Boronia Park

No 3 oval

dirty fill


You may find it  hard to recognise Boronia Park.

Since 2010, Hunters Hill Rugby Union Football Club has been converting No. 3 Oval at Boronia Park from a cricket oval into a full-sized rugby field.


  • The original drawing for the project showed the field to be 120m x 73m, but recent aerial photographs show the levelled area to be substantially larger (approximately 155m x 80m).
  • The work was classified by Council as ‘exempt development‘, meaning that it did not require either Council or the Rugby Club to submit a Development Application. There has been no consultation with the community either before or during this project.
  • The Rugby Club has received grant funding towards the cost of the project.
  • Most of the work on No. 3 Oval is being managed by the Rugby Club; Council’s contribution consists of removing trees from the southeastern corner at the start of the project, and planting trees, shrubs and groundcover to stabilise the edges after the earthworks are complete.
  • Most of the fill for the project is said to be ‘clean fill’ from the widening of the M2 motorway, but some still evident contains fragments of broken brick and concrete, ceramic pipe and steel.
  • Long heaps of finer material (some contaminated with fragments of building material) currently stockpiled on the southern part of the site are due to be spread over the fill to provide a base for turf (planned to be laid late in the 2013 summer).
  • Council has now requested the Rugby Club provide an independent surveyors’ report to allow the current level of fill deposited to be compared with that proposed (and specified in the drawings supplied at the start of the project).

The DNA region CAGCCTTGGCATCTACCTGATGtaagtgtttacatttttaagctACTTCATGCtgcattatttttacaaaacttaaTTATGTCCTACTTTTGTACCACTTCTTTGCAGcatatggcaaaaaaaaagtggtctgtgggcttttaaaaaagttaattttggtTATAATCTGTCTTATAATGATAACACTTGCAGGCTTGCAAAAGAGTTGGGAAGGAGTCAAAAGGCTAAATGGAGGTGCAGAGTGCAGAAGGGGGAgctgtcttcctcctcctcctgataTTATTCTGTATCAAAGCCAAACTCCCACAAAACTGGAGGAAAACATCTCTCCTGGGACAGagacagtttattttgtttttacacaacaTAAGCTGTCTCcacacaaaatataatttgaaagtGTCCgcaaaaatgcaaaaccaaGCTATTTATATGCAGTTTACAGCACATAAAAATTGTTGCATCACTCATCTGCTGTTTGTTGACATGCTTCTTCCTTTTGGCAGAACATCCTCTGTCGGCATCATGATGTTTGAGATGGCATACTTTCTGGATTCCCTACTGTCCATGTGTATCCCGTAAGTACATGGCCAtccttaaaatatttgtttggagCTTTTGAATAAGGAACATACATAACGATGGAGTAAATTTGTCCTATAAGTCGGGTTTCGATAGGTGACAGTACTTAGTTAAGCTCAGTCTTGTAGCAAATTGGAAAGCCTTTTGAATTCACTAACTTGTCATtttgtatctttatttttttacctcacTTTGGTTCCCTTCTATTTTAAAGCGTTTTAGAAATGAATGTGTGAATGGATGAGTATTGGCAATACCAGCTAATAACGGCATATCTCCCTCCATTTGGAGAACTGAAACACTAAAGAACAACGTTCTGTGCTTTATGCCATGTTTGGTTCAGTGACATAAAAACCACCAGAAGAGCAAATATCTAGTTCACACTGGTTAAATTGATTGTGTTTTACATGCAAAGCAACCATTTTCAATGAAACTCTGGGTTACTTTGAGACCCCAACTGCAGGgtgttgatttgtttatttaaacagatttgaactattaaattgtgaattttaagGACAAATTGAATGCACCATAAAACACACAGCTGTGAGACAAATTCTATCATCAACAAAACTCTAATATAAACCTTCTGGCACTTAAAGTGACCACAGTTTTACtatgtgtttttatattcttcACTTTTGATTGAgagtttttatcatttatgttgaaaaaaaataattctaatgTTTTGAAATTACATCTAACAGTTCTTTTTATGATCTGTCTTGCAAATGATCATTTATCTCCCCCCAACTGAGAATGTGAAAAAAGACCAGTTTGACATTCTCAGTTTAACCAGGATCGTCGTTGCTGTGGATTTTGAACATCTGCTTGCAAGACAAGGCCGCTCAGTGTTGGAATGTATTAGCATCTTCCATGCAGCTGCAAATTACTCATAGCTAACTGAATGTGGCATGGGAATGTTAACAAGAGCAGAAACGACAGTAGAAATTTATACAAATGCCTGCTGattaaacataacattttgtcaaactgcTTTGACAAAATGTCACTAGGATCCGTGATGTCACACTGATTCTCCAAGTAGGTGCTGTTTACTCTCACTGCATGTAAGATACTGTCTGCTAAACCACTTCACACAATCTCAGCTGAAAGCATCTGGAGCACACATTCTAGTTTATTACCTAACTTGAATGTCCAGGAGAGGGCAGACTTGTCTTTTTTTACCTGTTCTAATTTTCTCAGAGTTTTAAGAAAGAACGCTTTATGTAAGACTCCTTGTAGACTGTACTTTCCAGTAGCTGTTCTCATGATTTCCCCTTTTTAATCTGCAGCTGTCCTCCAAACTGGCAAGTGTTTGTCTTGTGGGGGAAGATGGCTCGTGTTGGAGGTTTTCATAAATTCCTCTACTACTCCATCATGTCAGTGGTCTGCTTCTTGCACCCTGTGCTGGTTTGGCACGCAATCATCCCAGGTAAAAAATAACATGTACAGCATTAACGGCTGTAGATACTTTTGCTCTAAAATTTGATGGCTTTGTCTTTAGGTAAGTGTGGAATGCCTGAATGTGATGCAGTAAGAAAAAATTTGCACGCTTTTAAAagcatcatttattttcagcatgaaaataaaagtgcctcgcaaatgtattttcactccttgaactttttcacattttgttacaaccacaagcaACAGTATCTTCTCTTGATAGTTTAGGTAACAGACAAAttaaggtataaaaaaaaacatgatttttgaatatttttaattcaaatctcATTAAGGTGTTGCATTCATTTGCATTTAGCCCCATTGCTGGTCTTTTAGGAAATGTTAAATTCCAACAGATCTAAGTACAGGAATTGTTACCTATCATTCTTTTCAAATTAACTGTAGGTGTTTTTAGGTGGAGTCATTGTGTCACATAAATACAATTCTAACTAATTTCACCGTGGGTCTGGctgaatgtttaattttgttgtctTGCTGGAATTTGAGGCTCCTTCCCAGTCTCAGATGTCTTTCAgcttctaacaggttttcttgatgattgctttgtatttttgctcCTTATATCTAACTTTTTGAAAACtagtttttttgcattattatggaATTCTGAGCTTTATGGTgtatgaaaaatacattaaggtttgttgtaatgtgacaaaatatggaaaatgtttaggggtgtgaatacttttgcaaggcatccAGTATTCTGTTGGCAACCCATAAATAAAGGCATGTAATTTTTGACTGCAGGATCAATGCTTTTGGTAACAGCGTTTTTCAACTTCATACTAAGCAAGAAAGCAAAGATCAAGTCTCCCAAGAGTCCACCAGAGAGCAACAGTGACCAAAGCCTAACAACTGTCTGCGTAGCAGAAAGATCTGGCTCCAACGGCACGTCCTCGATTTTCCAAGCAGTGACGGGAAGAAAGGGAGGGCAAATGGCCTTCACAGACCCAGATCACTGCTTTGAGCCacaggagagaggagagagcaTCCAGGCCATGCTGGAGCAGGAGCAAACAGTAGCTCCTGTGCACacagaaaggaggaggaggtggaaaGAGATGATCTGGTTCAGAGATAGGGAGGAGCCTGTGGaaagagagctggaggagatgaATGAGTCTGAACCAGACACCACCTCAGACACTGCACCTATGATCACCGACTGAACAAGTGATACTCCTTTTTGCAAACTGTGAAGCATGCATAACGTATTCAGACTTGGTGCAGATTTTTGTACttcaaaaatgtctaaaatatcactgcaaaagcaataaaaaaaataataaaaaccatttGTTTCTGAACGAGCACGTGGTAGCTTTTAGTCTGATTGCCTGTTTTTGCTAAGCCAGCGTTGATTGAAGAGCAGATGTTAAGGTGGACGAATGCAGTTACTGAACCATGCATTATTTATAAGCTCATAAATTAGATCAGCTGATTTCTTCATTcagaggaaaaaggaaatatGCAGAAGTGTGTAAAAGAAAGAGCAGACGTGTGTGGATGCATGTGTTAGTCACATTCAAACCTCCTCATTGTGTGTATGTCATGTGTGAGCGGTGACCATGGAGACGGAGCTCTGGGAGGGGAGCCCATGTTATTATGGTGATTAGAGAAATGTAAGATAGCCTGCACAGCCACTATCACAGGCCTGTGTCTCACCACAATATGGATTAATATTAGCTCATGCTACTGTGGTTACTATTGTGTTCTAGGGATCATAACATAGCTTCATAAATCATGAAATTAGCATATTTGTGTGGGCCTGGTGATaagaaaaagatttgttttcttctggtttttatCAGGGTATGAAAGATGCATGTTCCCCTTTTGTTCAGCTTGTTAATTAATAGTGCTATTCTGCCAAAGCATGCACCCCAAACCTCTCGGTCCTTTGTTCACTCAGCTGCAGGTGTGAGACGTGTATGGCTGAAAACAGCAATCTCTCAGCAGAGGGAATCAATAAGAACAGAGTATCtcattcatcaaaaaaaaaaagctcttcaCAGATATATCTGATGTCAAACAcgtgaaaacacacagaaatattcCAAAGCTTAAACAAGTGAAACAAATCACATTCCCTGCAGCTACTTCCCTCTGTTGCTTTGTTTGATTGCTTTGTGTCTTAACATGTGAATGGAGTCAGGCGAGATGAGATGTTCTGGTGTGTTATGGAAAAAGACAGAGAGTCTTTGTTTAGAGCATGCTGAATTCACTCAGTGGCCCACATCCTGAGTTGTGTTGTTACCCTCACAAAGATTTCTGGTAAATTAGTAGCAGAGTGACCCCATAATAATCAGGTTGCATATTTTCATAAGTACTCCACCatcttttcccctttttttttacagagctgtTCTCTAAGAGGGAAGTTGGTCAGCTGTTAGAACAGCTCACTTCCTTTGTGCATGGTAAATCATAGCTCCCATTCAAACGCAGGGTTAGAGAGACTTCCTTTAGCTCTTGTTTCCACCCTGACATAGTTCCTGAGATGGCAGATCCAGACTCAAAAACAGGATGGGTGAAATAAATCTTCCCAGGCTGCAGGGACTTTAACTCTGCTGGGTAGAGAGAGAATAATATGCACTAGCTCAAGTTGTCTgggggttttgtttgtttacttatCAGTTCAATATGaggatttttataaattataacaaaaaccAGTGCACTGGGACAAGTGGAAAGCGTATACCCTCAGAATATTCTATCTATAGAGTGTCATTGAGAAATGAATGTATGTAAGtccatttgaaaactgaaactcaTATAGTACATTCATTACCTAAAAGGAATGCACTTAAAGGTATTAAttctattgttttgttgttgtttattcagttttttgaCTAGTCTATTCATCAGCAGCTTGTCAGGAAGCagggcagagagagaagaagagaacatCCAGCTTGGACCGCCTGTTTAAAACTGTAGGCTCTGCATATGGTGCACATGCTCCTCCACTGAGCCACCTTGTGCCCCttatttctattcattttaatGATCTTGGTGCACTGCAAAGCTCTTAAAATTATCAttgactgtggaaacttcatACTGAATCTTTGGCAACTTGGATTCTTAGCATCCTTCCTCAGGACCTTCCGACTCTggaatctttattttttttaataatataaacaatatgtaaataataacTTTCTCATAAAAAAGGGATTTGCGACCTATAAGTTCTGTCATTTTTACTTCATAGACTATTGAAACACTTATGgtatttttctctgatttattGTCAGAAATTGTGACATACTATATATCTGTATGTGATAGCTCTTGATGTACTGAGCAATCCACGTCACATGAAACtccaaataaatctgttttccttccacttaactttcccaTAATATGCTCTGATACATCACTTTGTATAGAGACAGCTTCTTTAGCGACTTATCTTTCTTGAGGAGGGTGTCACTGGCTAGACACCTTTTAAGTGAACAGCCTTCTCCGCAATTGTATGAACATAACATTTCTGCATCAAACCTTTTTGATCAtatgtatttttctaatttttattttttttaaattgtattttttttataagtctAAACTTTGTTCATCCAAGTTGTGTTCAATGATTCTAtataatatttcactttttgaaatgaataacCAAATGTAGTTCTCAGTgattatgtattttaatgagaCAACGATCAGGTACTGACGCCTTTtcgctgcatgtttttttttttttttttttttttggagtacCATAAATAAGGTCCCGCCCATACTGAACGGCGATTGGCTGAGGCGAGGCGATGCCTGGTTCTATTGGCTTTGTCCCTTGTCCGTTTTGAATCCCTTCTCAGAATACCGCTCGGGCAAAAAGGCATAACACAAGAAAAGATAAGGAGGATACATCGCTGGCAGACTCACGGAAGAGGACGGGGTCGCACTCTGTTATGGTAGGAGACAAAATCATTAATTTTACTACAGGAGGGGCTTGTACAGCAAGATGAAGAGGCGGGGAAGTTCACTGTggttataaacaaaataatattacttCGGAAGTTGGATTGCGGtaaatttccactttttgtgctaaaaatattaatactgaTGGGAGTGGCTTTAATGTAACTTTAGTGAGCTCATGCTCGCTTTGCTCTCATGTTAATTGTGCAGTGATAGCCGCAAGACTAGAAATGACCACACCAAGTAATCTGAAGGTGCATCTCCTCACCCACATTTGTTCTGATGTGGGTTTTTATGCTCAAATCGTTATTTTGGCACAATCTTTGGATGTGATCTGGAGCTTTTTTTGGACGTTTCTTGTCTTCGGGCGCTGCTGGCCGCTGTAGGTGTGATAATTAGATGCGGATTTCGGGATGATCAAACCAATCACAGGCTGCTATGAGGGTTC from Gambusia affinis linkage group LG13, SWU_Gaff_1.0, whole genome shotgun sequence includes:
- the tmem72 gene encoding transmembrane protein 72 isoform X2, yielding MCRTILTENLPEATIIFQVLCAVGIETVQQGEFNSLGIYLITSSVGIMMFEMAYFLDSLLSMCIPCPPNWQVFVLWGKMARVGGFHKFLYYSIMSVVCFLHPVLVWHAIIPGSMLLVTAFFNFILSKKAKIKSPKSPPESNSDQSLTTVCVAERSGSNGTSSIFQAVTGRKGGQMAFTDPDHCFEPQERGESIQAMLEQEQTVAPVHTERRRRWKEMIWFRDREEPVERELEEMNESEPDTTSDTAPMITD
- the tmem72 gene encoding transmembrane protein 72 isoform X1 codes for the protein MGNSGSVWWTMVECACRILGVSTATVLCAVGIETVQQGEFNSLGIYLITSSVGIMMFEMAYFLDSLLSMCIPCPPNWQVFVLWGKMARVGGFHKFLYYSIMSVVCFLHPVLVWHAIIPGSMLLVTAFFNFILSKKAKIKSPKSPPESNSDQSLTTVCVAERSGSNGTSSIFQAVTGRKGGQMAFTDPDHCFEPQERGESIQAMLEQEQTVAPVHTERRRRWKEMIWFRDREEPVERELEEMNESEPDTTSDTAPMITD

• Council has requested the Rugby Club provide an engineer’s certification as to the adequacy of the two levels of stone retaining walls.
  • The field will be fitted with a watering system and a drainage system (neither of which is described in the current drawing). Mains water will be used to irrigate the field (the existing bore which feeds the tank below No. 1 Oval isn’t adequate to supply water even to Nos 1 and 2 Ovals).
  •  The Club plans to install a fence, 1.1m high, along the eastern side (presumably to help prevent balls from continuing over the edge into the bush below).
  • In the future the Club is planning to build a ‘Community Facility’ between Nos 2 and 3 Ovals, the site designated in the Plan of Management for a Community Centre/Hall.  Costed at $2.0 million the proposal is to include toilets, canteen, etc. and lights for the oval incorporating storm water and water tanks and would be available for other community groups.’
  • Parking for those using No. 3 Oval will be located between Nos 2 and 3 Ovals (reached via the lower part of Princes St which extends through the Park).  Access will also be possible via a footpath running from the lower end of Boronia Ave, around the southern end of the field, along the western edge of the field (above the small cliff).
  • The work will not be completed until November 2013.
  • Council has stated that after the work on No. 3 Oval is completed, the Rugby Club will relinquish use of No. 1 Oval, making it available to other users.

Chronology of changes to No. 3 Oval, Boronia Park

2009       Hunters Hill Rugby Union Football Club received a grant of $35,576 from the NSW government’s Community Building Partnership Grants scheme (App. No. 1757) for a ‘Boronia Park community facility’. A community facility is envisaged in the current Plan of Management for Boronia Park Reserve.

24-8-2010,     Barry Smith wrote: ‘The Rugby Club have received a grant to level and re-surface No. 3 oval and this will involve changing levels and batters but not extend.’

29-10-2010     Trucks, under Council supervision, were adding fill to that already dumped along the northeast edge of No. 3 Oval

Dec 2010       Council Meeting gave approval-in-principle for a 20 year lease for the Rugby Club to build a “community facility” in Boronia Park. No construction has yet been authorised.